Wednesday, 19 November 2014

Blog Tour: Equinox by Dirk Strasser





Today I'm joining the blog tour for 'Equinox' by Dirk Strasser, hosted by Neverland Blog Tours. Head over to Neverland's site to follow the tour schedule. I have an excerpt from the book for you to read!

About the Book

Equinox – 
The Second Book of Ascension

Can you see the story breathing?

The Keep

The most beautiful city on the great Mountain
The pinnacle of Maelir culture
The home of the Inner Sanctum
The place where secrets hide

The fate of the Mountain hangs in balance at the time of Equinox, and even the Keep can no longer remain untouched. The Maelir are desperate to defend it, the Faemir to demolish it, the windriders to claim it. But unknown to them all, a dark force has already emerged from the chaos to seize power.


As Atreu and Verlinden strive to decipher the power of the Talisman that has defined Atreu’s Ascent, Teyth and Valkyra are locked in a desperate battle that neither of them can win. At a time when darkness and light are in perfect equilibrium, when Maelir and Faemir must find a way to break the deadlock and avoid annihilation, the world’s fate lies in the Book of Ascension.


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Excerpt from the book

Chapter Twenty-Five

As darkness consumed the Mountain side, they came again: grotesque, misshapen, eyes blood-red and teeth bared. Rhea and those Faemir who could still stand had their swords drawn and stood tensed in battle formation.
This time the grale didn’t charge, they simply kept walking on their twisted legs with the same awkward, shuffling gait. They came closer with every step, as if they instinctively knew they would finish the Faemir this time.
Through the still night air, the rancid smell of burning dung reached Rhea’s nostrils. She watched the hundreds of pairs of red pinpricks as they approached. They’ve learnt from our previous night’s encounters, she thought. They are in no hurry. They know we won’t attack them or try to run away, and that we’ll just wait for their onslaught. Well, at least this time there was a surprise in store for the grale.
Rhea glanced across at the faces around her. The warriors were all resolutely focused on the approaching beasts as if mesmerised by them. Ahrai stood, sword in hand, to her right.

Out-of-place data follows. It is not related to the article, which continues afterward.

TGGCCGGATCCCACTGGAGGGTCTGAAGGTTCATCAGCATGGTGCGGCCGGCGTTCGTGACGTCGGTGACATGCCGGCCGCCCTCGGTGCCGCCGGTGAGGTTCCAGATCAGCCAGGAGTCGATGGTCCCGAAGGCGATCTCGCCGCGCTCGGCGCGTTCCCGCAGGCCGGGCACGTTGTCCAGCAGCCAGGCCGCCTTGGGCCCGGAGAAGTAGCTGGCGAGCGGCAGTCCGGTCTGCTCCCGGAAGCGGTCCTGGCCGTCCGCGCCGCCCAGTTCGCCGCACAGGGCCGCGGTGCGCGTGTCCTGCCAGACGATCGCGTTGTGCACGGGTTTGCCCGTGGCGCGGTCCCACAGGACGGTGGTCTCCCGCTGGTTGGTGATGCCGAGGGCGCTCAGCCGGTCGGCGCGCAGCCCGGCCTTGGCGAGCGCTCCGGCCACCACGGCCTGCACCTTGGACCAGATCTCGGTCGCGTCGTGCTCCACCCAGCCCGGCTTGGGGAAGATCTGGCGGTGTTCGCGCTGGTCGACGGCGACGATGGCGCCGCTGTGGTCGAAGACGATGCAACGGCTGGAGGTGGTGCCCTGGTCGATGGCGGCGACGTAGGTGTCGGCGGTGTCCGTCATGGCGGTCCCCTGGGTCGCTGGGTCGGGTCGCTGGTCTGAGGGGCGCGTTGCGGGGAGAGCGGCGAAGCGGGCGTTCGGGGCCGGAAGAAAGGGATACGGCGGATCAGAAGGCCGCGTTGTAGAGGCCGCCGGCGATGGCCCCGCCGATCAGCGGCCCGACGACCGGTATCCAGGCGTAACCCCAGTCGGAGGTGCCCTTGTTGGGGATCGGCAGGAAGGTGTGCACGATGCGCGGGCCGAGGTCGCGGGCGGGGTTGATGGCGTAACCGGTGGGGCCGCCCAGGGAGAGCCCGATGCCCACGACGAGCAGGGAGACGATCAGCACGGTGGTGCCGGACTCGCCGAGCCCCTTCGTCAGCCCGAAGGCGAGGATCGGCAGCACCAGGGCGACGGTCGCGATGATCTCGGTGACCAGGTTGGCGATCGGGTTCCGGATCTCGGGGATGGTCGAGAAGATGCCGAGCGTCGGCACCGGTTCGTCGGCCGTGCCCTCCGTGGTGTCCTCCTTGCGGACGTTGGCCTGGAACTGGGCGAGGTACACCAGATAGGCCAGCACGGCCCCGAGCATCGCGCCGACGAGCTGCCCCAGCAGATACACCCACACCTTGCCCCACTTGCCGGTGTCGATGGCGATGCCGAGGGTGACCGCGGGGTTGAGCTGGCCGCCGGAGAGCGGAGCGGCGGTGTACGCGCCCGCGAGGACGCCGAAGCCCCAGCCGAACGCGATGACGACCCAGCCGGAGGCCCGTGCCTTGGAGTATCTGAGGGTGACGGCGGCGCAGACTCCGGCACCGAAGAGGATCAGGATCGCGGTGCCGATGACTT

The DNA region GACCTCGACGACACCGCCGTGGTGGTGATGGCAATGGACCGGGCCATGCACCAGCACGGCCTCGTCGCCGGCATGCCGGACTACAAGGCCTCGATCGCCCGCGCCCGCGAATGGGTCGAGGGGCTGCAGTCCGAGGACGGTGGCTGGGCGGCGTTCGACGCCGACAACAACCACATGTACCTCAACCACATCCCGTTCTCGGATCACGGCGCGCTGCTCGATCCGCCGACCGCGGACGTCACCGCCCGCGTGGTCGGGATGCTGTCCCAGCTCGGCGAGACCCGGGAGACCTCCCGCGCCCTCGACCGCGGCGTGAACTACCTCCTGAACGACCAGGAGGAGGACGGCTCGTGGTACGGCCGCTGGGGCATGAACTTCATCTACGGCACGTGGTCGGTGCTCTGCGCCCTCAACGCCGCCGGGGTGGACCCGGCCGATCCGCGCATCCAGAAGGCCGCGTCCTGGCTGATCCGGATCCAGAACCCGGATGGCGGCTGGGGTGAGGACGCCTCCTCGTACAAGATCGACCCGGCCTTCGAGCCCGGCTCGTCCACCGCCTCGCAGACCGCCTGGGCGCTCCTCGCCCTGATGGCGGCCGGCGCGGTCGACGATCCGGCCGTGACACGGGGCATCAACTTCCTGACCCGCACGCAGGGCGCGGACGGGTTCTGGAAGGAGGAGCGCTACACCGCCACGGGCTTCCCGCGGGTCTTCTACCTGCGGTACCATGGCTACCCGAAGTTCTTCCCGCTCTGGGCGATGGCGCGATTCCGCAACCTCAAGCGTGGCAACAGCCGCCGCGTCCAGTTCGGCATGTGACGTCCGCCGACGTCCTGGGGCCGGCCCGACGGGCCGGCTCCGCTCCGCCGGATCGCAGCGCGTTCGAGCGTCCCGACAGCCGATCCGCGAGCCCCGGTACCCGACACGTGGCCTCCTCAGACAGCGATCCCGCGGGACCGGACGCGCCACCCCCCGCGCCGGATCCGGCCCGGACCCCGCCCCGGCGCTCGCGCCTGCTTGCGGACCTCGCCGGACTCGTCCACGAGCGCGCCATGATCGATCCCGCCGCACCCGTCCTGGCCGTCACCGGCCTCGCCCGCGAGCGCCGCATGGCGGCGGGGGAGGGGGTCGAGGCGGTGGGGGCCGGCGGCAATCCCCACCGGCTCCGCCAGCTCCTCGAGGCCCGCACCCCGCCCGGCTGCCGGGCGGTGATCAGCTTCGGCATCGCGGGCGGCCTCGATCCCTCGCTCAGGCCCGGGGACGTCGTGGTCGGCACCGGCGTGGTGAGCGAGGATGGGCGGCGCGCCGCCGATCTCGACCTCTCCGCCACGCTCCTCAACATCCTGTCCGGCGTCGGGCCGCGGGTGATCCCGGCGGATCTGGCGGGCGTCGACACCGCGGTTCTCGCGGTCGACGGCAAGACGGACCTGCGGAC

Rhea waited, counting her breaths, feeling the beast’s odour enter her body. Although she didn’t look around, she pictured the injured Faemir lying behind the thin wall of warriors that she and the others formed. And behind them was the white vertical slope of the cliff face, the one advantage they had.
Then she gave the command.
The battle wail filled the air as the Faemir warriors fanned out in a wide arc and hit the grale with a wild fury, hacking and slashing at them with deft yet powerful strokes. At first the beasts were in total confusion, bellowing, roaring, unable to decide which way to run. One after another, they were stunned as blades hit their vital organs. They froze for a moment, then tottered and fell in death shudders.
But soon the tide turned. The grale kept coming, ignoring their fallen brethren and bearing down on the Faemir warriors. Once the element of surprise had been lost, the battle became a grim one. Each Faemir was now surrounded by beasts intent on tearing into human flesh with sharp teeth and ravenous mouths.
‘Formation,’ cried Rhea, and the warriors all turned, charged through a maze of grale bodies and resumed their initial positions with their backs to the cliff wall.
There was an awkward shuffling amongst the grale for a moment, as if they were unsure where their prey had gone, and then they focused on the re-formed battle cluster in front of them and they charged at it.
Screams tore the air as Faemir were gored, but the warriors stood their ground, tightening their formation each time one of their number fell. And the grale died in far greater numbers, until the bodies of their dead and half-dead blocked the way of the others. Fewer and fewer came through the obstacles until, finally, the attack ceased.

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About the author




Dirk Strasser has won multiple Australian Publisher Association Awards and a Ditmar for Best Professional Achievement. His short story, “The Doppelgänger Effect”, appeared in the World Fantasy Award-winning anthology, Dreaming Down Under. His fiction has been translated into a number of languages. His acclaimed fantasy trilogy, The Books of Ascension – Zenith, Equinox and Eclipse – has been published in English (Pan Macmillan / Momentum) and German (Heyne). A collection of his short stories, Stories of the Sand, will be published later this year. His most recent short story publications have been “The Mandelbrot Bet” in the Tor anthology Carbide Tipped Pens, “At Dawn’s Speed” in Dimension6 #2, and “2084” in the international anthology The World to Come. He founded the Aurealis Awards and has co-published and co-edited Aurealis magazine over 20 years.



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